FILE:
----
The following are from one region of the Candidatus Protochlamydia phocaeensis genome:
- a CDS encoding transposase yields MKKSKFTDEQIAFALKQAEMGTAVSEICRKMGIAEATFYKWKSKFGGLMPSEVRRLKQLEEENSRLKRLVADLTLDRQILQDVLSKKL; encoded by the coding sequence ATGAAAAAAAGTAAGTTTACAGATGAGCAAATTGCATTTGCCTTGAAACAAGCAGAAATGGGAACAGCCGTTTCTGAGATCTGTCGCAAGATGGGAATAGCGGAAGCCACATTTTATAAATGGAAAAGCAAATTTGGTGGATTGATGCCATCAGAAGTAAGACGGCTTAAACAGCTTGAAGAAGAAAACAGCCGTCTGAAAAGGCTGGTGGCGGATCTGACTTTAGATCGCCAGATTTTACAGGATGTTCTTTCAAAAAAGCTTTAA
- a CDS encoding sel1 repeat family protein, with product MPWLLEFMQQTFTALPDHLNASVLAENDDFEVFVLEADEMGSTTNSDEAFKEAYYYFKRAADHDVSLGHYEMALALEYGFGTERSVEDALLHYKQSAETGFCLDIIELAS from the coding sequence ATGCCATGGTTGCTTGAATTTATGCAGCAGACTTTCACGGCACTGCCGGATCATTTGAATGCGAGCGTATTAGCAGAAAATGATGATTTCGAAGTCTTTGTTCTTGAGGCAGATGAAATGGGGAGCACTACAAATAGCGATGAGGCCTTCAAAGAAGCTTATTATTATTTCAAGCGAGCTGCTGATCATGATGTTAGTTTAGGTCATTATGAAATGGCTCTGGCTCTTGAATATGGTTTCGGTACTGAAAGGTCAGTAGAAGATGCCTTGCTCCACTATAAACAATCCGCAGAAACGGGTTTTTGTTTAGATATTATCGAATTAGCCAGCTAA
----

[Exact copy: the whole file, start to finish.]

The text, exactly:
The following are from one region of the Candidatus Protochlamydia phocaeensis genome:
- a CDS encoding transposase yields MKKSKFTDEQIAFALKQAEMGTAVSEICRKMGIAEATFYKWKSKFGGLMPSEVRRLKQLEEENSRLKRLVADLTLDRQILQDVLSKKL; encoded by the coding sequence ATGAAAAAAAGTAAGTTTACAGATGAGCAAATTGCATTTGCCTTGAAACAAGCAGAAATGGGAACAGCCGTTTCTGAGATCTGTCGCAAGATGGGAATAGCGGAAGCCACATTTTATAAATGGAAAAGCAAATTTGGTGGATTGATGCCATCAGAAGTAAGACGGCTTAAACAGCTTGAAGAAGAAAACAGCCGTCTGAAAAGGCTGGTGGCGGATCTGACTTTAGATCGCCAGATTTTACAGGATGTTCTTTCAAAAAAGCTTTAA
- a CDS encoding sel1 repeat family protein, with product MPWLLEFMQQTFTALPDHLNASVLAENDDFEVFVLEADEMGSTTNSDEAFKEAYYYFKRAADHDVSLGHYEMALALEYGFGTERSVEDALLHYKQSAETGFCLDIIELAS from the coding sequence ATGCCATGGTTGCTTGAATTTATGCAGCAGACTTTCACGGCACTGCCGGATCATTTGAATGCGAGCGTATTAGCAGAAAATGATGATTTCGAAGTCTTTGTTCTTGAGGCAGATGAAATGGGGAGCACTACAAATAGCGATGAGGCCTTCAAAGAAGCTTATTATTATTTCAAGCGAGCTGCTGATCATGATGTTAGTTTAGGTCATTATGAAATGGCTCTGGCTCTTGAATATGGTTTCGGTACTGAAAGGTCAGTAGAAGATGCCTTGCTCCACTATAAACAATCCGCAGAAACGGGTTTTTGTTTAGATATTATCGAATTAGCCAGCTAA